Senate Might Take Up Stimulus During Lame Duck -- Reid
Alex Kaplun, E&ENews PM reporter
Leader Harry Reid (D-Nev.) joined House Democratic leaders yesterday
saying Congress should take up a sprawling stimulus bill when it
returns for a lame-duck session shortly after the election.
package is expected to cost about $150 billion and would likely
include initiatives for transportation projects and infrastructure,
assistance to offset residential energy costs, and additional
unemployment and housing benefits.
"In recent weeks, Washington
responded to the financial crisis by quickly developing a bipartisan
plan to restore stability to the financial markets," Reid said.
"It's long past time to deliver that same help directly to working
families in Nevada and throughout the country."
Reid said his
package would incorporate many of the ideas proposed by Democratic
presidential candidate Barack Obama.
House Speaker Nancy Pelosi (D-Calif.) has likewise asked several
committee chairmen to hold hearings on what should be included in a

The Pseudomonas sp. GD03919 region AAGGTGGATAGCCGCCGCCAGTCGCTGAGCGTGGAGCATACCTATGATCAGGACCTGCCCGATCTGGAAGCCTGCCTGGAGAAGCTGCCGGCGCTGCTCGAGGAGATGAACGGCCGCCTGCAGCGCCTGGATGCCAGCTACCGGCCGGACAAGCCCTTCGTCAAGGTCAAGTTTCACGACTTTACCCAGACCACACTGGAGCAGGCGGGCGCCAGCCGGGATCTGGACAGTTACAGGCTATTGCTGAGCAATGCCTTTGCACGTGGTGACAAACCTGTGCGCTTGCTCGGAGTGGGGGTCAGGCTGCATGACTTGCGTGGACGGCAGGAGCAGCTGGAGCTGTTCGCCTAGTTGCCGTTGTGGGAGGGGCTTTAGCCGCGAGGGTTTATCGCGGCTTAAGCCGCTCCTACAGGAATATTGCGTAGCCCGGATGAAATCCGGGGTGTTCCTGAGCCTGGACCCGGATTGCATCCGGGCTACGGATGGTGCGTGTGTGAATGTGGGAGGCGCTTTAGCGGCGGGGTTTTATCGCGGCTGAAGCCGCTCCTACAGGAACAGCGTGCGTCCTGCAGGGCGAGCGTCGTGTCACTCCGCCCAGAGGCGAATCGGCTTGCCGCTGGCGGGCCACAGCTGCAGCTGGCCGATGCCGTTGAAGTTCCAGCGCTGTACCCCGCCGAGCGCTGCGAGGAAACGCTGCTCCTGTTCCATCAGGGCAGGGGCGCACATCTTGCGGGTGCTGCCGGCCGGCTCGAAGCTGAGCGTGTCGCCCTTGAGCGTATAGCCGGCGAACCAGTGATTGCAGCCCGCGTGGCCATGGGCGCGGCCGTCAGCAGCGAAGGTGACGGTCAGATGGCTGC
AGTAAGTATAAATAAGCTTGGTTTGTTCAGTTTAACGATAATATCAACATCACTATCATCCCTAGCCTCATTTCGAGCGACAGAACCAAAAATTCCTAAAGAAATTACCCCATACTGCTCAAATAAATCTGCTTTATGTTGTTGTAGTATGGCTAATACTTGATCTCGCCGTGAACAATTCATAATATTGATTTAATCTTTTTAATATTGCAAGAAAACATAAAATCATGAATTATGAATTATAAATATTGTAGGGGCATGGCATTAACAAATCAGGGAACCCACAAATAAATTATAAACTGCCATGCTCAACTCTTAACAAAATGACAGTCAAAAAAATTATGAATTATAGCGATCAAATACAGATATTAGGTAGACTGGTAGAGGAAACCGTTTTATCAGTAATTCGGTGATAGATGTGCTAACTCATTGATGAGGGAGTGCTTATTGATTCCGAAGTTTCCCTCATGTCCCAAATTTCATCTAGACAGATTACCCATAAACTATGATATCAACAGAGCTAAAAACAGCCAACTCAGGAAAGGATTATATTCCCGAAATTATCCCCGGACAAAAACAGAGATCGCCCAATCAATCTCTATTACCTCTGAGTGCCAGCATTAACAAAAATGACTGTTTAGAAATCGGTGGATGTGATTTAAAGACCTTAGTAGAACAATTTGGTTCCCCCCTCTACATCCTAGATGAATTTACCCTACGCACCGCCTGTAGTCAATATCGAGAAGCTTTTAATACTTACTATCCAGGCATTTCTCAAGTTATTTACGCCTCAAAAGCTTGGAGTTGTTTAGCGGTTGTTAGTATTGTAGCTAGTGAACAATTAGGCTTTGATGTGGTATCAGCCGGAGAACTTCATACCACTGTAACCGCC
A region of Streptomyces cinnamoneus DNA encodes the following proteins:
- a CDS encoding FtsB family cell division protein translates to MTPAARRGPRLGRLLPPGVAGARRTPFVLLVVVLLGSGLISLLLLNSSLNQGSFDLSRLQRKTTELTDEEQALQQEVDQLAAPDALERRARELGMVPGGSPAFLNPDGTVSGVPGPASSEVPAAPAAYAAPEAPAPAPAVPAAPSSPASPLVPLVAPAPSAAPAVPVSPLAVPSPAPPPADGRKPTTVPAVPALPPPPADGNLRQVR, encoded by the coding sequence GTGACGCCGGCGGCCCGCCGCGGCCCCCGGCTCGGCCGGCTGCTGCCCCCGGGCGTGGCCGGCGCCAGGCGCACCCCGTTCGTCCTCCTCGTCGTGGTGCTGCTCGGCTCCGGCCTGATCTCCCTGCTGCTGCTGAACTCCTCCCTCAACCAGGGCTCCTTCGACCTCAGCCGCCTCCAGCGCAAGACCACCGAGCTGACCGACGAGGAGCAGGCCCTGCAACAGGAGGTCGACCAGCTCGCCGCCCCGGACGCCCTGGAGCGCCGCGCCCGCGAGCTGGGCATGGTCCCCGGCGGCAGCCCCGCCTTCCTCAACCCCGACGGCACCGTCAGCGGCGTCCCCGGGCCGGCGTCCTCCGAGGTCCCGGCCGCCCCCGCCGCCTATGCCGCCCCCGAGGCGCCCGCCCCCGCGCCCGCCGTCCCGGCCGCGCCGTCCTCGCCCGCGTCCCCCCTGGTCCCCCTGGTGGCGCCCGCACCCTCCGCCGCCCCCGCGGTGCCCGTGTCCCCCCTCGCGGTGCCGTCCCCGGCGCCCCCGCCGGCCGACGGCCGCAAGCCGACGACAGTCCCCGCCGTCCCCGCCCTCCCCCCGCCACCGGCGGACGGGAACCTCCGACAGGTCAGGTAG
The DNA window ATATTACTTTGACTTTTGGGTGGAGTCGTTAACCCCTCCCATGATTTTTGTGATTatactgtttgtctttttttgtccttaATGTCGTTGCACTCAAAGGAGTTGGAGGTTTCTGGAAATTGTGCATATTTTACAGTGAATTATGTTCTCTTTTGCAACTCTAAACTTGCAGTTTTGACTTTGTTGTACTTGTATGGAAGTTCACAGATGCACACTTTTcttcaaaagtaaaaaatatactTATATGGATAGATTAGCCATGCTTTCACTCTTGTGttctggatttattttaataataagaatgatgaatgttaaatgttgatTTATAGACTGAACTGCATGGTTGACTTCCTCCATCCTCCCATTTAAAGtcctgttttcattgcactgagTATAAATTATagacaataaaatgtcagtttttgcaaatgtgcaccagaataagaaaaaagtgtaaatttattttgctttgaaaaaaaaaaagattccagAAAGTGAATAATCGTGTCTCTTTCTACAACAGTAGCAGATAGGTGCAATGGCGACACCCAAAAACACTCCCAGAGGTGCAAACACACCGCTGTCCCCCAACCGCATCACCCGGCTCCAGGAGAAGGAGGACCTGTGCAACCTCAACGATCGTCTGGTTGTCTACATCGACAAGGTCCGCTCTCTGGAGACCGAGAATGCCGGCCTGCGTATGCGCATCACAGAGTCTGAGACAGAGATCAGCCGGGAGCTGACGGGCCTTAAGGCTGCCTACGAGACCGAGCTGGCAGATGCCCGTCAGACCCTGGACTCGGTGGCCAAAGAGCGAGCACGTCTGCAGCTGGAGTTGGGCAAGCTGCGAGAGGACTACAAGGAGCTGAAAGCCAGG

second stimulus package, though she has yet to say when the House
would try to move such a bill.
The White House, meanwhile,
signaled today that it could have problems with such stimulus
legislation, saying in particular that it is unclear that
transportation spending would do much to help the economy.
"Infrastructure projects by themselves don't necessarily stimulate
the economy," White House press secretary Dana Perino said today.
"We don't necessarily think that it's a good idea to try to put
taxpayer dollars toward specific projects in specific districts."
Both the White House and Republican congressional leaders have
indicated they would not support a stimulus package that is as large
as the one that Democratic leaders are preparing to promote.
"The proposals that were put forward we did not think would actually
stimulate the economy," Perino said, referring to ideas floated by
Democrats just before they adjourned this month. "There might have
been some meritorious proposals on various issues, but we don't
necessarily think that they would help bring money into the
The Senate is scheduled to return for the lame-duck
session Nov. 17. The House has yet to formally announce that it
would return to Washington this year.